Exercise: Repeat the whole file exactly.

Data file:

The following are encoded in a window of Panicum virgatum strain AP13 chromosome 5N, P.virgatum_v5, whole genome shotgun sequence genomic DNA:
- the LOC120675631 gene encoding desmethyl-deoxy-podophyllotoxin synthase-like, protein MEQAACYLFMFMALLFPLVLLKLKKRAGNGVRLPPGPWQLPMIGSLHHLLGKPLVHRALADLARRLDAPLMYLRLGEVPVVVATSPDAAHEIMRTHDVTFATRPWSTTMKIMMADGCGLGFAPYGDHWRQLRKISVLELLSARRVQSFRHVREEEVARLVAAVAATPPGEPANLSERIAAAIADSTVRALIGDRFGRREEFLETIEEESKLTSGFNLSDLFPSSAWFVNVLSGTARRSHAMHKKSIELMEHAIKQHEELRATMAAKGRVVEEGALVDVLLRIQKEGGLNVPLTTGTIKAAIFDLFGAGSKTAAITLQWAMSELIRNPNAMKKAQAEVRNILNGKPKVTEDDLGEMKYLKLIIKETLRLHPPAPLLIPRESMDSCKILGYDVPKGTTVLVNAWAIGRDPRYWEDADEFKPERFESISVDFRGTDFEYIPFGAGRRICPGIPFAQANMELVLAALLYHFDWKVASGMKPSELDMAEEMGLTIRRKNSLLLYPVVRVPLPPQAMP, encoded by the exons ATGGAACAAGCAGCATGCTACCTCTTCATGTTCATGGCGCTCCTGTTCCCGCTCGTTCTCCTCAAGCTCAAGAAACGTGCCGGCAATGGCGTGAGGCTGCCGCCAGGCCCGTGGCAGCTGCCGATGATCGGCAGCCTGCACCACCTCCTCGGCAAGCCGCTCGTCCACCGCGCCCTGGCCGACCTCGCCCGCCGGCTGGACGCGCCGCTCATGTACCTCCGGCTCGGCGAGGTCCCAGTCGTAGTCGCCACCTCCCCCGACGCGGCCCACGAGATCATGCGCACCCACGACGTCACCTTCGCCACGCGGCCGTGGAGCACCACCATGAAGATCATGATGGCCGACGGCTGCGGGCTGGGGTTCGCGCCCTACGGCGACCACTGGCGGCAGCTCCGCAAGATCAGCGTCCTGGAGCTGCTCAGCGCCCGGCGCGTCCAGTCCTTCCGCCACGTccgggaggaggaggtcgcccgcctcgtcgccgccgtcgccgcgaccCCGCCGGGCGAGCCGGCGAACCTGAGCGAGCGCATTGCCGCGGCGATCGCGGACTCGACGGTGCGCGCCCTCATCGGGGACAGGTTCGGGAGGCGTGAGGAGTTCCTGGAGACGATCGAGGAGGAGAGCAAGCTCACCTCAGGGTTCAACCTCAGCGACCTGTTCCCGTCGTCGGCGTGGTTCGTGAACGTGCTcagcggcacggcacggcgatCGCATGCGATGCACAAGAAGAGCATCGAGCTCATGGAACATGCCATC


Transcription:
The following are encoded in a window of Panicum virgatum strain AP13 chromosome 5N, P.virgatum_v5, whole genome shotgun sequence genomic DNA:
- the LOC120675631 gene encoding desmethyl-deoxy-podophyllotoxin synthase-like, protein MEQAACYLFMFMALLFPLVLLKLKKRAGNGVRLPPGPWQLPMIGSLHHLLGKPLVHRALADLARRLDAPLMYLRLGEVPVVVATSPDAAHEIMRTHDVTFATRPWSTTMKIMMADGCGLGFAPYGDHWRQLRKISVLELLSARRVQSFRHVREEEVARLVAAVAATPPGEPANLSERIAAAIADSTVRALIGDRFGRREEFLETIEEESKLTSGFNLSDLFPSSAWFVNVLSGTARRSHAMHKKSIELMEHAIKQHEELRATMAAKGRVVEEGALVDVLLRIQKEGGLNVPLTTGTIKAAIFDLFGAGSKTAAITLQWAMSELIRNPNAMKKAQAEVRNILNGKPKVTEDDLGEMKYLKLIIKETLRLHPPAPLLIPRESMDSCKILGYDVPKGTTVLVNAWAIGRDPRYWEDADEFKPERFESISVDFRGTDFEYIPFGAGRRICPGIPFAQANMELVLAALLYHFDWKVASGMKPSELDMAEEMGLTIRRKNSLLLYPVVRVPLPPQAMP, encoded by the exons ATGGAACAAGCAGCATGCTACCTCTTCATGTTCATGGCGCTCCTGTTCCCGCTCGTTCTCCTCAAGCTCAAGAAACGTGCCGGCAATGGCGTGAGGCTGCCGCCAGGCCCGTGGCAGCTGCCGATGATCGGCAGCCTGCACCACCTCCTCGGCAAGCCGCTCGTCCACCGCGCCCTGGCCGACCTCGCCCGCCGGCTGGACGCGCCGCTCATGTACCTCCGGCTCGGCGAGGTCCCAGTCGTAGTCGCCACCTCCCCCGACGCGGCCCACGAGATCATGCGCACCCACGACGTCACCTTCGCCACGCGGCCGTGGAGCACCACCATGAAGATCATGATGGCCGACGGCTGCGGGCTGGGGTTCGCGCCCTACGGCGACCACTGGCGGCAGCTCCGCAAGATCAGCGTCCTGGAGCTGCTCAGCGCCCGGCGCGTCCAGTCCTTCCGCCACGTccgggaggaggaggtcgcccgcctcgtcgccgccgtcgccgcgaccCCGCCGGGCGAGCCGGCGAACCTGAGCGAGCGCATTGCCGCGGCGATCGCGGACTCGACGGTGCGCGCCCTCATCGGGGACAGGTTCGGGAGGCGTGAGGAGTTCCTGGAGACGATCGAGGAGGAGAGCAAGCTCACCTCAGGGTTCAACCTCAGCGACCTGTTCCCGTCGTCGGCGTGGTTCGTGAACGTGCTcagcggcacggcacggcgatCGCATGCGATGCACAAGAAGAGCATCGAGCTCATGGAACATGCCATC